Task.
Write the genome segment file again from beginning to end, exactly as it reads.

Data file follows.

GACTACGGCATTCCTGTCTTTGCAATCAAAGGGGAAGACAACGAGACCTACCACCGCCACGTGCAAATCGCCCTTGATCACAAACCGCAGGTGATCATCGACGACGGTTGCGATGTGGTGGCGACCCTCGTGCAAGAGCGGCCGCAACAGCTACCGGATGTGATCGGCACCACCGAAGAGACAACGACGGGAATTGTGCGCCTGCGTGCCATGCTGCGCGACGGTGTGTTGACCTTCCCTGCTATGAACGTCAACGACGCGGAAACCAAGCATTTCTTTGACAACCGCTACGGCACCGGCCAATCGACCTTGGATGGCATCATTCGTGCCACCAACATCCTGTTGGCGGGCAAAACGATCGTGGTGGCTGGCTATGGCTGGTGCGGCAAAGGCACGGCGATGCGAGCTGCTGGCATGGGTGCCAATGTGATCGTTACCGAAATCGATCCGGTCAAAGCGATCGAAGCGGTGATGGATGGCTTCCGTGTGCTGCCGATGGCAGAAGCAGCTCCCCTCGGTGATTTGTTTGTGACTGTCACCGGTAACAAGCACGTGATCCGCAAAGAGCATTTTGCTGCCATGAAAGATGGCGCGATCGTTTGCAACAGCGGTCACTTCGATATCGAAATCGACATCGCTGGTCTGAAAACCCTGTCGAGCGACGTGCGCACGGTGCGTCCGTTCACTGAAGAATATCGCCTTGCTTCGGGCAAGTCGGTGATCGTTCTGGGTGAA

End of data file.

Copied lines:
GACTACGGCATTCCTGTCTTTGCAATCAAAGGGGAAGACAACGAGACCTACCACCGCCACGTGCAAATCGCCCTTGATCACAAACCGCAGGTGATCATCGACGACGGTTGCGATGTGGTGGCGACCCTCGTGCAAGAGCGGCCGCAACAGCTACCGGATGTGATCGGCACCACCGAAGAGACAACGACGGGAATTGTGCGCCTGCGTGCCATGCTGCGCGACGGTGTGTTGACCTTCCCTGCTATGAACGTCAACGACGCGGAAACCAAGCATTTCTTTGACAACCGCTACGGCACCGGCCAATCGACCTTGGATGGCATCATTCGTGCCACCAACATCCTGTTGGCGGGCAAAACGATCGTGGTGGCTGGCTATGGCTGGTGCGGCAAAGGCACGGCGATGCGAGCTGCTGGCATGGGTGCCAATGTGATCGTTACCGAAATCGATCCGGTCAAAGCGATCGAAGCGGTGATGGATGGCTTCCGTGTGCTGCCGATGGCAGAAGCAGCTCCCCTCGGTGATTTGTTTGTGACTGTCACCGGTAACAAGCACGTGATCCGCAAAGAGCATTTTGCTGCCATGAAAGATGGCGCGATCGTTTGCAACAGCGGTCACTTCGATATCGAAATCGACATCGCTGGTCTGAAAACCCTGTCGAGCGACGTGCGCACGGTGCGTCCGTTCACTGAAGAATATCGCCTTGCTTCGGGCAAGTCGGTGATCGTTCTGGGTGAA